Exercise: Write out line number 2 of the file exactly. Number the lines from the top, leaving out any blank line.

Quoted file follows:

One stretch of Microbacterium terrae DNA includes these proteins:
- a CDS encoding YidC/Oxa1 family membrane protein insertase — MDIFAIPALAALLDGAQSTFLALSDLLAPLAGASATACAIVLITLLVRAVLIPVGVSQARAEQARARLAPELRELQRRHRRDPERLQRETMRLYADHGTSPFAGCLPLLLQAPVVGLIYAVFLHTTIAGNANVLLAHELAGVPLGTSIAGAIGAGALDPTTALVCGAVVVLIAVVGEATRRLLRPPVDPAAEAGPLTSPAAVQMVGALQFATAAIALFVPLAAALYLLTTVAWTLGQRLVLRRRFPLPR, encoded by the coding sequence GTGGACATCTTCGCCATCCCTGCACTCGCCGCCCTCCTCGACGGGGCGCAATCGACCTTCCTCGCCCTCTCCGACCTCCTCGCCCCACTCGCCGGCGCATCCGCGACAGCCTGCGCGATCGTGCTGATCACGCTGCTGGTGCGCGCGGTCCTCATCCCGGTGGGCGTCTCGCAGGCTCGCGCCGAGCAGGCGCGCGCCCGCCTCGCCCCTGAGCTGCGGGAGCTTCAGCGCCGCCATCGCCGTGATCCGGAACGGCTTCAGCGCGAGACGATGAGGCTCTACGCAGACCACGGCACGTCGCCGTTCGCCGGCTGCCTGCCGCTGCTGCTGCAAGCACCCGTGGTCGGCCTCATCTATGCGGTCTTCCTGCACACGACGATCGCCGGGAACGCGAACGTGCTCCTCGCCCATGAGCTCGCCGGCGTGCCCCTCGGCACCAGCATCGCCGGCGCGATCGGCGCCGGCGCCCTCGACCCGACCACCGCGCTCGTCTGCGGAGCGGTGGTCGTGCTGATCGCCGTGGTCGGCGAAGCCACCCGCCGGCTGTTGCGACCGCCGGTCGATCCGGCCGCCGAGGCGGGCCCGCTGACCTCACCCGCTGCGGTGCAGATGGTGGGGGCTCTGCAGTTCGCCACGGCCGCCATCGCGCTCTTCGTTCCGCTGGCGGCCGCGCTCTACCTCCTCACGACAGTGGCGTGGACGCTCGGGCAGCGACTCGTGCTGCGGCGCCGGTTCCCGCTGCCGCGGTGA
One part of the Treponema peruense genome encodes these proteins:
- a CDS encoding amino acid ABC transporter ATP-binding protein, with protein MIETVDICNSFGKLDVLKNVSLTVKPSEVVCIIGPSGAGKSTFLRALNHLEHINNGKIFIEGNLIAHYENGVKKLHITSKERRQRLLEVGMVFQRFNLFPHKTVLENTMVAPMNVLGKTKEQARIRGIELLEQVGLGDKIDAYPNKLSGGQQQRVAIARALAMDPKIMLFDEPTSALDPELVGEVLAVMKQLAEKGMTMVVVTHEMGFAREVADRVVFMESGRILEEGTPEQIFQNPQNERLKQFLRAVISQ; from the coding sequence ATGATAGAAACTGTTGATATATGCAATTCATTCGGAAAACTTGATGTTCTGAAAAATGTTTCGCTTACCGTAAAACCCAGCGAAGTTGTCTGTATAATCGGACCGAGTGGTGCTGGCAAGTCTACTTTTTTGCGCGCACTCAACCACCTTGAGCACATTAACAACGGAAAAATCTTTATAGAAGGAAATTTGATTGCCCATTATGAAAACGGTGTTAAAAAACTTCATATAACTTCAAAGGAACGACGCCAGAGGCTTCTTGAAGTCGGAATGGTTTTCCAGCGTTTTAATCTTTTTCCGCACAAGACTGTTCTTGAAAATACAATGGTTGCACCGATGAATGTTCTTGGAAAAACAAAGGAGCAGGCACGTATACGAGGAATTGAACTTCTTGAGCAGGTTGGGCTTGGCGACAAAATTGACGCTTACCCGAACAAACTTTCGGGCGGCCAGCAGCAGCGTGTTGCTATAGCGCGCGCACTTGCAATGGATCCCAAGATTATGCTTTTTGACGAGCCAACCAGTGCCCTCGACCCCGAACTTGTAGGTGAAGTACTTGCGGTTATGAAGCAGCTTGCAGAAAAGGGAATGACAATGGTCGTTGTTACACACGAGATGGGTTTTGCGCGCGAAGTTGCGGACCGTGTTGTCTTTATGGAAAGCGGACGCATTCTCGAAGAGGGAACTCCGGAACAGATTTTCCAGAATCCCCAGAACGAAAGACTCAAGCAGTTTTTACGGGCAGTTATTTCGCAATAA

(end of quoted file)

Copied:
- a CDS encoding YidC/Oxa1 family membrane protein insertase — MDIFAIPALAALLDGAQSTFLALSDLLAPLAGASATACAIVLITLLVRAVLIPVGVSQARAEQARARLAPELRELQRRHRRDPERLQRETMRLYADHGTSPFAGCLPLLLQAPVVGLIYAVFLHTTIAGNANVLLAHELAGVPLGTSIAGAIGAGALDPTTALVCGAVVVLIAVVGEATRRLLRPPVDPAAEAGPLTSPAAVQMVGALQFATAAIALFVPLAAALYLLTTVAWTLGQRLVLRRRFPLPR, encoded by the coding sequence GTGGACATCTTCGCCATCCCTGCACTCGCCGCCCTCCTCGACGGGGCGCAATCGACCTTCCTCGCCCTCTCCGACCTCCTCGCCCCACTCGCCGGCGCATCCGCGACAGCCTGCGCGATCGTGCTGATCACGCTGCTGGTGCGCGCGGTCCTCATCCCGGTGGGCGTCTCGCAGGCTCGCGCCGAGCAGGCGCGCGCCCGCCTCGCCCCTGAGCTGCGGGAGCTTCAGCGCCGCCATCGCCGTGATCCGGAACGGCTTCAGCGCGAGACGATGAGGCTCTACGCAGACCACGGCACGTCGCCGTTCGCCGGCTGCCTGCCGCTGCTGCTGCAAGCACCCGTGGTCGGCCTCATCTATGCGGTCTTCCTGCACACGACGATCGCCGGGAACGCGAACGTGCTCCTCGCCCATGAGCTCGCCGGCGTGCCCCTCGGCACCAGCATCGCCGGCGCGATCGGCGCCGGCGCCCTCGACCCGACCACCGCGCTCGTCTGCGGAGCGGTGGTCGTGCTGATCGCCGTGGTCGGCGAAGCCACCCGCCGGCTGTTGCGACCGCCGGTCGATCCGGCCGCCGAGGCGGGCCCGCTGACCTCACCCGCTGCGGTGCAGATGGTGGGGGCTCTGCAGTTCGCCACGGCCGCCATCGCGCTCTTCGTTCCGCTGGCGGCCGCGCTCTACCTCCTCACGACAGTGGCGTGGACGCTCGGGCAGCGACTCGTGCTGCGGCGCCGGTTCCCGCTGCCGCGGTGA